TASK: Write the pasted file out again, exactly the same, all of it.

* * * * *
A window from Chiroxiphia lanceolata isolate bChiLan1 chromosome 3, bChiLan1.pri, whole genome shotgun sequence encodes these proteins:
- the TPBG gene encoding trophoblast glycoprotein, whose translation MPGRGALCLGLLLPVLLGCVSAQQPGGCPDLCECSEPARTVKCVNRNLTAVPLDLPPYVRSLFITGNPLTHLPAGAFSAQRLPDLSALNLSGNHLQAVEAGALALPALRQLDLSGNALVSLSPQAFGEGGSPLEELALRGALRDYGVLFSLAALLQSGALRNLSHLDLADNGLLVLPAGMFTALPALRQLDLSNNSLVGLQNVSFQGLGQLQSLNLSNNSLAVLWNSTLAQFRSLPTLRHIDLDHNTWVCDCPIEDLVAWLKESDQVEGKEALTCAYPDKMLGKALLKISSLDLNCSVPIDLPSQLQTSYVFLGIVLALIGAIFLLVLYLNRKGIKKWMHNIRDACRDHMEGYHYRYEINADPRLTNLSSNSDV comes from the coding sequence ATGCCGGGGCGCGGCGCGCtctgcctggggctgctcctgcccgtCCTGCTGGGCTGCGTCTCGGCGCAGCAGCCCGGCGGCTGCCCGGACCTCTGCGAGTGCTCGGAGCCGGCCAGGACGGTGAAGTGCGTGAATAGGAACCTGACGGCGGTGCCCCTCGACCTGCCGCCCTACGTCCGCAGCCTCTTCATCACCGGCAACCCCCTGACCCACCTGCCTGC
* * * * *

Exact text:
A window from Chiroxiphia lanceolata isolate bChiLan1 chromosome 3, bChiLan1.pri, whole genome shotgun sequence encodes these proteins:
- the TPBG gene encoding trophoblast glycoprotein, whose translation MPGRGALCLGLLLPVLLGCVSAQQPGGCPDLCECSEPARTVKCVNRNLTAVPLDLPPYVRSLFITGNPLTHLPAGAFSAQRLPDLSALNLSGNHLQAVEAGALALPALRQLDLSGNALVSLSPQAFGEGGSPLEELALRGALRDYGVLFSLAALLQSGALRNLSHLDLADNGLLVLPAGMFTALPALRQLDLSNNSLVGLQNVSFQGLGQLQSLNLSNNSLAVLWNSTLAQFRSLPTLRHIDLDHNTWVCDCPIEDLVAWLKESDQVEGKEALTCAYPDKMLGKALLKISSLDLNCSVPIDLPSQLQTSYVFLGIVLALIGAIFLLVLYLNRKGIKKWMHNIRDACRDHMEGYHYRYEINADPRLTNLSSNSDV comes from the coding sequence ATGCCGGGGCGCGGCGCGCtctgcctggggctgctcctgcccgtCCTGCTGGGCTGCGTCTCGGCGCAGCAGCCCGGCGGCTGCCCGGACCTCTGCGAGTGCTCGGAGCCGGCCAGGACGGTGAAGTGCGTGAATAGGAACCTGACGGCGGTGCCCCTCGACCTGCCGCCCTACGTCCGCAGCCTCTTCATCACCGGCAACCCCCTGACCCACCTGCCTGC